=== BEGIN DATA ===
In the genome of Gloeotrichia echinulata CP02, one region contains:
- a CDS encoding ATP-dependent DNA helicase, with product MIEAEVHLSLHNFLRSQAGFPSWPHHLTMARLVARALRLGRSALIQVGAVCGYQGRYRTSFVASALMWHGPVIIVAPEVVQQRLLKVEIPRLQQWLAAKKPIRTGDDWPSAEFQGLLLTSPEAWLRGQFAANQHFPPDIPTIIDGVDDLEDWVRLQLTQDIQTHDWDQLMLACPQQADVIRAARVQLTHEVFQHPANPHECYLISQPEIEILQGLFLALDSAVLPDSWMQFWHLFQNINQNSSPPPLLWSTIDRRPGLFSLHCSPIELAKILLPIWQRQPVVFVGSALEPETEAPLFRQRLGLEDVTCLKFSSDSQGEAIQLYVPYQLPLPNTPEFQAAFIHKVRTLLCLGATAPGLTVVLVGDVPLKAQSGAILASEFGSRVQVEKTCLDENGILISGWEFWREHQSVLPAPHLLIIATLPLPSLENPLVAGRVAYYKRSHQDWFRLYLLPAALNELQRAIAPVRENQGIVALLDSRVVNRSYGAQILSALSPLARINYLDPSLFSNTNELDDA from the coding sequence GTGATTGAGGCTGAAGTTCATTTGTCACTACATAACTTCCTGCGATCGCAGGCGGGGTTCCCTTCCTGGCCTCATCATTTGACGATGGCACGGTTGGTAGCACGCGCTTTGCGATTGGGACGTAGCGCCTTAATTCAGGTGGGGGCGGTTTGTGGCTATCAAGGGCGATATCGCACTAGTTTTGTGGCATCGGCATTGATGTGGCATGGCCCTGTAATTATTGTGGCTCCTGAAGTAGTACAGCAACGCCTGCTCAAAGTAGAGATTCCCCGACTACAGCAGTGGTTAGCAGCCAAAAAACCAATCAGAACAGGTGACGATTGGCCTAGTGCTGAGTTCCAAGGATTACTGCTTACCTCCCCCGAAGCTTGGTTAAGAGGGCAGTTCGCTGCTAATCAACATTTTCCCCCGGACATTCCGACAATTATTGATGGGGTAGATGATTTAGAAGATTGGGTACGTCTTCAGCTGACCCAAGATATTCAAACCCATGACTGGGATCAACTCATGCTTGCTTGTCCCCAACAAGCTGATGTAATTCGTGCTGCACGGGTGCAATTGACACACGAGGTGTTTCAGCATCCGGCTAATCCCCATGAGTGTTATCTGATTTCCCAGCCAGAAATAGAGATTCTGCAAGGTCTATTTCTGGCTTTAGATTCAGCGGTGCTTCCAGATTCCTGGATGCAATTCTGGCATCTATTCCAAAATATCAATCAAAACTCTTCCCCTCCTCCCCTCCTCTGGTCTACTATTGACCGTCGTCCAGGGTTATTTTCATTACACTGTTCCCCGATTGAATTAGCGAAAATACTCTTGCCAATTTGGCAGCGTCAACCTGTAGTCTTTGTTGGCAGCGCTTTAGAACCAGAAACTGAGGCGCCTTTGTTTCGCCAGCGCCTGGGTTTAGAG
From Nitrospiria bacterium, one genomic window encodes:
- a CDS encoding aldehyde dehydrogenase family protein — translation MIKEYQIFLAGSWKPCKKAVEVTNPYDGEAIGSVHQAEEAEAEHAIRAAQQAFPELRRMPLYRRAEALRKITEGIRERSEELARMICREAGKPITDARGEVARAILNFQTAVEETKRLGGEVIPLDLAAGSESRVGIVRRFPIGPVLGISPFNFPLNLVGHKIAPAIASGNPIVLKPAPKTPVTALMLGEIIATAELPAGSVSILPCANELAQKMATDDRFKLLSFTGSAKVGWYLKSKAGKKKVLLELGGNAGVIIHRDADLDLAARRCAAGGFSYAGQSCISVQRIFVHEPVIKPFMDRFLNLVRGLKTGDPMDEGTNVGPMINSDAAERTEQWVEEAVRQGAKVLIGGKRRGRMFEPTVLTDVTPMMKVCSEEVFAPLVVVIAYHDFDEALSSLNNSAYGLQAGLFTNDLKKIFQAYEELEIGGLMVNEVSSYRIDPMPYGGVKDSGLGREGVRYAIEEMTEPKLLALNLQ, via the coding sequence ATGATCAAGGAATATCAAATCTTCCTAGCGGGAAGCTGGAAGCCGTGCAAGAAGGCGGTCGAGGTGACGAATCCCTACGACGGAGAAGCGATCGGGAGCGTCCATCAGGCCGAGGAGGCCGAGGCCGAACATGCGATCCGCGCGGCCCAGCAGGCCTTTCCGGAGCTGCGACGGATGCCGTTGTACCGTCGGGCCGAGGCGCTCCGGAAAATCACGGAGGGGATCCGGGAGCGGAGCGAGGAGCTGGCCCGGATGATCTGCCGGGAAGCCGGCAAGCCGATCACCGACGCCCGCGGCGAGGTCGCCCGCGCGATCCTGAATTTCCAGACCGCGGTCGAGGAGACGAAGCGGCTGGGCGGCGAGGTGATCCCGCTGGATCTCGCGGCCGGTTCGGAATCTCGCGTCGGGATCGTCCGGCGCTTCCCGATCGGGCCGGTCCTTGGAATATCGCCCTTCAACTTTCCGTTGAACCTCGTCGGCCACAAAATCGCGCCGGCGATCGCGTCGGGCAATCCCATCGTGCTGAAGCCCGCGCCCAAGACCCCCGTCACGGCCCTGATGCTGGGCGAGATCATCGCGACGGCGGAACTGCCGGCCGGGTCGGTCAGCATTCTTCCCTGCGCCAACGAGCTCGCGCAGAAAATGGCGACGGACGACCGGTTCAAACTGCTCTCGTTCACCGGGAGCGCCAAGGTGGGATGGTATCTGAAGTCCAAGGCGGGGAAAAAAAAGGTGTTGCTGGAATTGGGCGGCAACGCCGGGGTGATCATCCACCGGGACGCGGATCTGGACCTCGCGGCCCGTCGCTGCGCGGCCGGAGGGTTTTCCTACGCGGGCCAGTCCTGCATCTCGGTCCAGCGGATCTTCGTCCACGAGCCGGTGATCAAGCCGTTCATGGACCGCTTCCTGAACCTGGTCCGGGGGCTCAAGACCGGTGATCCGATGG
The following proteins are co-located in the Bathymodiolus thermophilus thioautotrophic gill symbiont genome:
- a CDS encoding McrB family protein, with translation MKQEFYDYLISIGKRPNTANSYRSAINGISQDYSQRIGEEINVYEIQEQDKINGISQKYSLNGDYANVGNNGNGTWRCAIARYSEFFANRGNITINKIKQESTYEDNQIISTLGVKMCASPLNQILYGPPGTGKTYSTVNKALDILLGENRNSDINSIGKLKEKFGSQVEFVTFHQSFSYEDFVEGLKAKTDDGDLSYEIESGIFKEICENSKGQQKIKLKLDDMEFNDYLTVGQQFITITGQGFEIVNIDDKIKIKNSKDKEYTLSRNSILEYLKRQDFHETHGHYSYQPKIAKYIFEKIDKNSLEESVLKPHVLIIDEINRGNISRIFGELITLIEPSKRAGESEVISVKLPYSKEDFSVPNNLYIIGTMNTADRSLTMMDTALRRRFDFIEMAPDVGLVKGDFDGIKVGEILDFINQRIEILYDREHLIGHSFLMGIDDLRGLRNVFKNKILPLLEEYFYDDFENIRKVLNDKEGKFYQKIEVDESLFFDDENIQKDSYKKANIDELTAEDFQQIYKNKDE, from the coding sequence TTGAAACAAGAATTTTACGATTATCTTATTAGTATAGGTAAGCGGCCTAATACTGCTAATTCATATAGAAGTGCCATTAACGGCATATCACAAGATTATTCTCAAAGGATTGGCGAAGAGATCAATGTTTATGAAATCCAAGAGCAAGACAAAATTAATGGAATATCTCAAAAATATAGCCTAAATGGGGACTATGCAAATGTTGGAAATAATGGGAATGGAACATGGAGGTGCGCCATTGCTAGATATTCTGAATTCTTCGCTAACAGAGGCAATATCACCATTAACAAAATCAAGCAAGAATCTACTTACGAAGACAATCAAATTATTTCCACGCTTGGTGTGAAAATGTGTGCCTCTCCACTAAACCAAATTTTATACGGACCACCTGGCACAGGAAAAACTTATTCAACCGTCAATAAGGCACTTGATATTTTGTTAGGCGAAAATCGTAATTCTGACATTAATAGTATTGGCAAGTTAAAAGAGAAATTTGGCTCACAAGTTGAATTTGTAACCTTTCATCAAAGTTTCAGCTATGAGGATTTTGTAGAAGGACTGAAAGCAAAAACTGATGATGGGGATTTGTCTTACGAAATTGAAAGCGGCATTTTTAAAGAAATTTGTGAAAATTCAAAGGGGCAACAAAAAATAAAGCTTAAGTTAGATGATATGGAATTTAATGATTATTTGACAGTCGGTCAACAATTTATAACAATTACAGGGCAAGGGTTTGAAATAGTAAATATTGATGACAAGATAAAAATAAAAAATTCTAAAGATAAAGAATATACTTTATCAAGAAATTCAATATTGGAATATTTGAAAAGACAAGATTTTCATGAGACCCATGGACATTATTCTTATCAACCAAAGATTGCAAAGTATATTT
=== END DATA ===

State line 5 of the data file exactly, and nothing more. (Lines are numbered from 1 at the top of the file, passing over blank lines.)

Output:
The following proteins are co-located in the Bathymodiolus thermophilus thioautotrophic gill symbiont genome: